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Louis Untermeyer


Louis Untermeyer (1885-1977), American poet.


Dickson, Edward R.: Poems of the dance. New York, Knopf, 1921.



Isadora Duncan Dancing (Iphigenia in Aulis)




Fling the stones and let them all




Take a breath, and toss the ball




And before it strikes the floor


Of the hoar and agèd shore,                


Sweep them up, though there should be


Even more than two or three.


Add a pebble, then once more


Fling the stones and let them all




Take a breath, and toss the ball High




Rises now the sound of ancient chants


And the circling figure treads more slowly.


Thus the risen gods themselves must dance


While the world grows rapturous and holy.


Thus the gods might dream a new Romance


Moving to the sighs of flute and psalter;


Till the last of all the many chants,


And the priestess sinks before the altar.




Cease, oh cease the murmured singing;


Hush the numbers brave or blithe;


For she enters, gravely swinging,


Lowering and lithe-


Dark and vengeful, as the ringing


Scythe meets scythe.


While the flame is fiercely sweeping,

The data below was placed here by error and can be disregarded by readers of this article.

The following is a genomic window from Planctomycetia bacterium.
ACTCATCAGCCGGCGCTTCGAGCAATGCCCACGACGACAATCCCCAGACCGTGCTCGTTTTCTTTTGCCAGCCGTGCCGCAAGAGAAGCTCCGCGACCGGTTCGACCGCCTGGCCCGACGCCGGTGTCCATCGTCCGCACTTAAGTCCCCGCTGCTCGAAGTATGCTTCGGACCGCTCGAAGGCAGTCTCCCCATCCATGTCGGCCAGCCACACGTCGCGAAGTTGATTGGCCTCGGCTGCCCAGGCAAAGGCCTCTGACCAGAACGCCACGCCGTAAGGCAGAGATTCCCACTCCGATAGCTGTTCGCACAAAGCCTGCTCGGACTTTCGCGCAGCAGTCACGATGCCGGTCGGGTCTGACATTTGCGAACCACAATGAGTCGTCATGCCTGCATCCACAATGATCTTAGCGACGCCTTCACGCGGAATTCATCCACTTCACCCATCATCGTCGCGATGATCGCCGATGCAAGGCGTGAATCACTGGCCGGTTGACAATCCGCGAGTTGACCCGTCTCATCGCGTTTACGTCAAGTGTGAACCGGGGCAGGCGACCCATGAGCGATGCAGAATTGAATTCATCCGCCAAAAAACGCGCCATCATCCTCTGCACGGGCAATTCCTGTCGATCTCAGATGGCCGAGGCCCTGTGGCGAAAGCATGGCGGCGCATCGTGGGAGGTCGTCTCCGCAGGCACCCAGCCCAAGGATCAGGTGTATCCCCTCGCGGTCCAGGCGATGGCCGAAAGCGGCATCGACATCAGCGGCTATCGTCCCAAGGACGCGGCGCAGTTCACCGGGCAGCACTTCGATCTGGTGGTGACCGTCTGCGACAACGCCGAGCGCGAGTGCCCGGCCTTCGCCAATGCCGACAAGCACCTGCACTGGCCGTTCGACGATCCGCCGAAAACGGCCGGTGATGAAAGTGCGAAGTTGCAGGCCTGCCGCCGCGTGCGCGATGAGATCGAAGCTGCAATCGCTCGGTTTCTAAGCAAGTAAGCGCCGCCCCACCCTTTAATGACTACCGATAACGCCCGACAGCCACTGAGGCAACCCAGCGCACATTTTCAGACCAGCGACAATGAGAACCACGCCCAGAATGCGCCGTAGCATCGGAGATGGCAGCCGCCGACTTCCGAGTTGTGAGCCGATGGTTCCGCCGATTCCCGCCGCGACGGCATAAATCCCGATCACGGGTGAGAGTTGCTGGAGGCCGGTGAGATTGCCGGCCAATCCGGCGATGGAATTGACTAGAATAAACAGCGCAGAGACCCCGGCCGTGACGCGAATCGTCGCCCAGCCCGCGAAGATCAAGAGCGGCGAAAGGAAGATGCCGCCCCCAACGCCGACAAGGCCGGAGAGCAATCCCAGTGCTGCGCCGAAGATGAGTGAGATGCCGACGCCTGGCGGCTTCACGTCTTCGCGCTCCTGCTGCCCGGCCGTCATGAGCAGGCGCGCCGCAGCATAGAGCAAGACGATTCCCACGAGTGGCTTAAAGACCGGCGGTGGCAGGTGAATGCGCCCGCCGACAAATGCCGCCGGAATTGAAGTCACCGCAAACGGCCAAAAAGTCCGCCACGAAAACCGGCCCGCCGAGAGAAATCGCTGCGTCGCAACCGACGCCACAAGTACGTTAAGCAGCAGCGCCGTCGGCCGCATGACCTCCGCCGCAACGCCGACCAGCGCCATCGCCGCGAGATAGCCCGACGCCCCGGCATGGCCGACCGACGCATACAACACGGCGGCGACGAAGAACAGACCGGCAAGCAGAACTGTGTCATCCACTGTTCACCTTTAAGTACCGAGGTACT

All her virgin airs depart;


She is, without smiles and weeping,


Or a maiden's art,


Stern and savage as the leaping


Heart meets heart.




Now the tune grows frantic,


Now the torches flare-


Wild and corybantic


Echoes fill the air.


With a sudden sally,


All the voices shout;


And the bacchic rally


Turns into a rout.


Here is life that surges


Through each burning vein;


Here is joy that purges


Every creeping pain.


Even sober Sadness


Casts aside her pall,


Till with buoyant madness


She must swoon and fall.....


Isadora Duncan Dancing (Chopin)


Faint preludings on a flute,


And she swims before us;


Shadows follow in persuit,


Like a phantom chorus.


Sense and sound are intertwined


Through her necromancy,


Till our dreaming souls are blind


To all things but fancy.


Haunted woods and perfumed nights;


Swift and soft desires;


Roses, violet-colored lights,


And the sound of lyres;


Vague chromatics on a flute-


All are subtly blended


Till the instrument grows mute


And the dance is ended.





Wednesday the 30th. . Isadora Duncan Pundect
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